Environment

People in developing countries produce less CO2

But feel more of climate change's harsh impact.

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Climate change has the greatest negative impact on food production on poor communities and developing countries, research by nonprofit Christian Aid shows — despite the fact that these populations contribute far less to carbon emissions than people in developed countries.

According to the study, the top 10 most food insecure countries — Burundi, the Democratic Republic of Congo, Madagascar, Yemen, Sierra Leone, Chad, Malawi, Haiti, Niger, and Zambia — generate less than half a tonne of carbon dioxide (CO2) per person. In total, these countries account for about 0.08% of global CO2 emissions.

Burundians produce about 0.027 tonnes of CO2 per person per year. By comparison, someone living in Saudi Arabia produces the same amount of CO2 in one year as approximately 718 Burundians combined, while one Briton produces the same amount of annual carbon emissions as 200 Burundians. Similarly, the average American and Russian produces the same amount of carbon emission as 581 and 454 people in Burundi respectively.

Though people in developing countries typically contribute less to climate change in terms of carbon emissions, they disproportionately feel its effects, especially when it comes to food security.

Dr. Samuel Myers, principal research scientist at Harvard University's Department of Environmental Health, said the impact of climate change and related extreme weather events on food security is a “moral crisis.”

“Our research shows that rising concentrations of CO2 in the atmosphere are reducing the nutritional quality of the food we eat, and that the most vulnerable people to these impacts are those least responsible for rising global CO2 concentrations,” he said.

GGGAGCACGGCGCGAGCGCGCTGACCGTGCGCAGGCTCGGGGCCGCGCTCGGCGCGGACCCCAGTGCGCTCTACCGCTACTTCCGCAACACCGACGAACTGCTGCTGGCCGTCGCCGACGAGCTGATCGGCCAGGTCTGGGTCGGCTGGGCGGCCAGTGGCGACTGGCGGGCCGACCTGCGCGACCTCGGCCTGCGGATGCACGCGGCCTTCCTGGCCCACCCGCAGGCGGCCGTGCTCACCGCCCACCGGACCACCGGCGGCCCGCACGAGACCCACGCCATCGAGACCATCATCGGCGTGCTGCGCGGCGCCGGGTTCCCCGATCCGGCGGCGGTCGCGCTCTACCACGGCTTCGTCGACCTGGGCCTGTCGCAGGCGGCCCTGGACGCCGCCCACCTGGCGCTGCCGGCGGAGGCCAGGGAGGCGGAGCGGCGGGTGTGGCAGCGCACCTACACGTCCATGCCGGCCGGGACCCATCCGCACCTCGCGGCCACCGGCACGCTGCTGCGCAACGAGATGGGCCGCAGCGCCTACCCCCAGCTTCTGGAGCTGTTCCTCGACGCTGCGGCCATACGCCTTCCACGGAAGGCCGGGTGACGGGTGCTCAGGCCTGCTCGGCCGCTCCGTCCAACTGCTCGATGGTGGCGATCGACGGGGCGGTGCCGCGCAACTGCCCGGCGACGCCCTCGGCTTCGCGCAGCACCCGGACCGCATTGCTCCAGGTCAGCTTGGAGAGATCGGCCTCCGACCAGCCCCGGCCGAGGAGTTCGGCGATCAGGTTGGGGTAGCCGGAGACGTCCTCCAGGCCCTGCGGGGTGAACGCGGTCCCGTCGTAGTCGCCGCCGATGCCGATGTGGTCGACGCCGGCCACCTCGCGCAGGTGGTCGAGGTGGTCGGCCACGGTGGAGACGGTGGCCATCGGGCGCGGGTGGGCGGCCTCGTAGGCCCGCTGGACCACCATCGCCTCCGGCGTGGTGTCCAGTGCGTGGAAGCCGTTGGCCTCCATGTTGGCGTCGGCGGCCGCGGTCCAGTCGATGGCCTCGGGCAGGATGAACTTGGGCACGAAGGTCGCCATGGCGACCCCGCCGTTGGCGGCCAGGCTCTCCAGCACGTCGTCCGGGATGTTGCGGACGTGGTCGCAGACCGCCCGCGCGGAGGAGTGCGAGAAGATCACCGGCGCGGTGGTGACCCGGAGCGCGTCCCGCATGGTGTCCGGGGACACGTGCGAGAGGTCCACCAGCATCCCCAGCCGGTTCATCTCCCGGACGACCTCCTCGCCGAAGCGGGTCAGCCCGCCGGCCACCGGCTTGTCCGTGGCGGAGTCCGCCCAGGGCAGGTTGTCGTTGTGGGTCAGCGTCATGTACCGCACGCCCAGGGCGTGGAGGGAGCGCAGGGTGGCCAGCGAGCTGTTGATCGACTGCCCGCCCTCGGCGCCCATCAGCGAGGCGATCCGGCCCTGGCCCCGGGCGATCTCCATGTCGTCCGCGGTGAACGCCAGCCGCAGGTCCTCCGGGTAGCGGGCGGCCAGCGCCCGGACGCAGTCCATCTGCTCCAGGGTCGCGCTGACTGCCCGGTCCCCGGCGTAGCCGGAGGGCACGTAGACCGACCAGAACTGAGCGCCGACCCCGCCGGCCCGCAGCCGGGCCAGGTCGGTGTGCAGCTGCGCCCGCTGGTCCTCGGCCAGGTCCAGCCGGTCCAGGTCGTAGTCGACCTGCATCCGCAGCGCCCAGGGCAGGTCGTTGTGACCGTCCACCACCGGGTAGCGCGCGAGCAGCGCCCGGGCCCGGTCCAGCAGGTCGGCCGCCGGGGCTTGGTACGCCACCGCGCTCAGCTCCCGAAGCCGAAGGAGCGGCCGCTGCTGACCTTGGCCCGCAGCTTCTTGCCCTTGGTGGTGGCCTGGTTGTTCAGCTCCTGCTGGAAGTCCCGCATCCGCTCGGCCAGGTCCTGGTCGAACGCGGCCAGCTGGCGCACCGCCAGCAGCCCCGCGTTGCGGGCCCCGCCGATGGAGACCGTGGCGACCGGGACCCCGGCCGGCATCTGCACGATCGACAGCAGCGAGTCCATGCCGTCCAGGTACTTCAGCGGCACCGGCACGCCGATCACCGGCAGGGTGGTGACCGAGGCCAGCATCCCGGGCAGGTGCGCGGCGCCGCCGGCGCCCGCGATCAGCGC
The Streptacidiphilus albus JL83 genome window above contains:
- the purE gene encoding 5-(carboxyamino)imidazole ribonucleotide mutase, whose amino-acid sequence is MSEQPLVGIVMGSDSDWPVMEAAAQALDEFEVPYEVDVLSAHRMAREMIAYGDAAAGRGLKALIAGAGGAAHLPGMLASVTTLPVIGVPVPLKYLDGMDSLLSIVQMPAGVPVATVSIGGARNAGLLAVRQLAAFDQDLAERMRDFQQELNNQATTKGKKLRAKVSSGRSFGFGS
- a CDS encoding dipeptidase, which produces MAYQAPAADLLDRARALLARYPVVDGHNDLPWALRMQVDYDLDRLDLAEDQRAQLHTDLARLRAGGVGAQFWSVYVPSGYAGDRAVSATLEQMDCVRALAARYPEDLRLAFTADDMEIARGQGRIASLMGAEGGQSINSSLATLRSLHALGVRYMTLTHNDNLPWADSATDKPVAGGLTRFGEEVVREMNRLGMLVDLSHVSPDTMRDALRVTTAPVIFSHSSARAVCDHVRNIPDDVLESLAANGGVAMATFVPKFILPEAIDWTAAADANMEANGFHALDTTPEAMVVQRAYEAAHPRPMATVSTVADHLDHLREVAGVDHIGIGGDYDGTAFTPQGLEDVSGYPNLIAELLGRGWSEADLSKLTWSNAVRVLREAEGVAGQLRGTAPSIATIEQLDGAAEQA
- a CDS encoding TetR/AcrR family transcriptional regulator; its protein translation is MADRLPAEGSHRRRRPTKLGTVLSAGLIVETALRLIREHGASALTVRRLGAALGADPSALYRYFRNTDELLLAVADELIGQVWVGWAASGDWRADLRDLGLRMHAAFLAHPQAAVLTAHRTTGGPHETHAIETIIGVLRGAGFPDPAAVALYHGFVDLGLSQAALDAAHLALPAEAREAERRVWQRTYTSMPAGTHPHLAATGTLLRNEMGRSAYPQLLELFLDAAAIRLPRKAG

“From this, and other research, what is quite clear is that climate change is not only a global health crisis, it is a moral crisis," he added.

Dr. Doreen Stabinsky, professor of global environmental politics at the College of the Atlantic in Maine, said the report is a warning to world leaders and all people to start caring more for the environment.

"These are warning signals that all of us ignore at our peril, for agriculture ultimately is one of the most threatened of our economic sectors and most fundamental for the healthy functioning of our societies and our communities,” she said.

The International Atomic Energy Agency, which works with nuclear energy in food security, has called climate action “a serious threat to global food security, sustainable development, and poverty eradication”.

This threat is caused by changing and extreme weather patterns that causes droughts and floods — thereby impacting food production and security.

Dr. Gina Ziervogel, senior researcher at the Climate Systems Analysis Group at the University of Cape Town, has conducted extensive research on people and the environment in Southern Africa specifically.

Speaking at a conference held in 2005 to determine the impact of climate change on food systems in Africa, Ziervogel said climate change has a major impact on the avaibility of and access to food.

“Changing weather patterns or extreme weather events, such as floods or droughts, can have negative consequences for agricultural production. As a result people have less access to food, which forces them to buy food products. This affects their financial situation,” she added.

“It also influences their health as people often buy cheaper food which is frequently less nutritious,” she continued. “Especially for those who need a nutritious diet — the chronically ill, for instance — this poses a problem.”

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